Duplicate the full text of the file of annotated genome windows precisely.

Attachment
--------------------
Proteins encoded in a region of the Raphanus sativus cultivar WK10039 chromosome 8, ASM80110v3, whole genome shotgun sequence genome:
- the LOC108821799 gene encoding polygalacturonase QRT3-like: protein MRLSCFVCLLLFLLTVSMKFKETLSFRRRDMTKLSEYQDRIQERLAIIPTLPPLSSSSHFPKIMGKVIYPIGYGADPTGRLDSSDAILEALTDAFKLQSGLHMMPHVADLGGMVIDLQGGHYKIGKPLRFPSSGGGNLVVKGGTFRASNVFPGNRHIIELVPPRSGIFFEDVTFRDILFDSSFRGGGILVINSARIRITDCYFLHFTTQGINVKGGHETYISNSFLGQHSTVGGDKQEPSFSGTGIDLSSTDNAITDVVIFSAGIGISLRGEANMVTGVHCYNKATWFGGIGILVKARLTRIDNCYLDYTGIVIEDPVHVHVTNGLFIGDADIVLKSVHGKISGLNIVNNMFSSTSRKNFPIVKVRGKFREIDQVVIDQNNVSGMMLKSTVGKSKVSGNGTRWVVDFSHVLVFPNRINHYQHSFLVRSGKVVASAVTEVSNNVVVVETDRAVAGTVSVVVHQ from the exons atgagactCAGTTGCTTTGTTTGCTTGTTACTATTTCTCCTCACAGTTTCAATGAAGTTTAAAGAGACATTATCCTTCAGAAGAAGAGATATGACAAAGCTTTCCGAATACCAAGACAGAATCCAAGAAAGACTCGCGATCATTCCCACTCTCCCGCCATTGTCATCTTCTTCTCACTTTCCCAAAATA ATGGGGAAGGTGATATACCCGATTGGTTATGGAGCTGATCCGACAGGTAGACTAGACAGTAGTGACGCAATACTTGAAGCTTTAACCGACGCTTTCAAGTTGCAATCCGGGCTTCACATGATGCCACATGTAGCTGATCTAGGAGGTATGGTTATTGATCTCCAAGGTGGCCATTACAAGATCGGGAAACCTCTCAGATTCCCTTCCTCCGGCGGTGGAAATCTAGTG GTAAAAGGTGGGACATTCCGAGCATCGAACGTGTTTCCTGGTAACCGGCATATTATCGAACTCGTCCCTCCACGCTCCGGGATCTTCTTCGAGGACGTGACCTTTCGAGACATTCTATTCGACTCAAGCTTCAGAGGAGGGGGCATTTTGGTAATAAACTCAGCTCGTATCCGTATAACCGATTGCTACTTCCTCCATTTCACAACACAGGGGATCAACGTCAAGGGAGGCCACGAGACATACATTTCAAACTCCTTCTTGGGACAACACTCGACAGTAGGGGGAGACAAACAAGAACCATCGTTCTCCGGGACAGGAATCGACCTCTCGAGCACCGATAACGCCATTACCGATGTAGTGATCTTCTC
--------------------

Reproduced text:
Proteins encoded in a region of the Raphanus sativus cultivar WK10039 chromosome 8, ASM80110v3, whole genome shotgun sequence genome:
- the LOC108821799 gene encoding polygalacturonase QRT3-like: protein MRLSCFVCLLLFLLTVSMKFKETLSFRRRDMTKLSEYQDRIQERLAIIPTLPPLSSSSHFPKIMGKVIYPIGYGADPTGRLDSSDAILEALTDAFKLQSGLHMMPHVADLGGMVIDLQGGHYKIGKPLRFPSSGGGNLVVKGGTFRASNVFPGNRHIIELVPPRSGIFFEDVTFRDILFDSSFRGGGILVINSARIRITDCYFLHFTTQGINVKGGHETYISNSFLGQHSTVGGDKQEPSFSGTGIDLSSTDNAITDVVIFSAGIGISLRGEANMVTGVHCYNKATWFGGIGILVKARLTRIDNCYLDYTGIVIEDPVHVHVTNGLFIGDADIVLKSVHGKISGLNIVNNMFSSTSRKNFPIVKVRGKFREIDQVVIDQNNVSGMMLKSTVGKSKVSGNGTRWVVDFSHVLVFPNRINHYQHSFLVRSGKVVASAVTEVSNNVVVVETDRAVAGTVSVVVHQ from the exons atgagactCAGTTGCTTTGTTTGCTTGTTACTATTTCTCCTCACAGTTTCAATGAAGTTTAAAGAGACATTATCCTTCAGAAGAAGAGATATGACAAAGCTTTCCGAATACCAAGACAGAATCCAAGAAAGACTCGCGATCATTCCCACTCTCCCGCCATTGTCATCTTCTTCTCACTTTCCCAAAATA ATGGGGAAGGTGATATACCCGATTGGTTATGGAGCTGATCCGACAGGTAGACTAGACAGTAGTGACGCAATACTTGAAGCTTTAACCGACGCTTTCAAGTTGCAATCCGGGCTTCACATGATGCCACATGTAGCTGATCTAGGAGGTATGGTTATTGATCTCCAAGGTGGCCATTACAAGATCGGGAAACCTCTCAGATTCCCTTCCTCCGGCGGTGGAAATCTAGTG GTAAAAGGTGGGACATTCCGAGCATCGAACGTGTTTCCTGGTAACCGGCATATTATCGAACTCGTCCCTCCACGCTCCGGGATCTTCTTCGAGGACGTGACCTTTCGAGACATTCTATTCGACTCAAGCTTCAGAGGAGGGGGCATTTTGGTAATAAACTCAGCTCGTATCCGTATAACCGATTGCTACTTCCTCCATTTCACAACACAGGGGATCAACGTCAAGGGAGGCCACGAGACATACATTTCAAACTCCTTCTTGGGACAACACTCGACAGTAGGGGGAGACAAACAAGAACCATCGTTCTCCGGGACAGGAATCGACCTCTCGAGCACCGATAACGCCATTACCGATGTAGTGATCTTCTC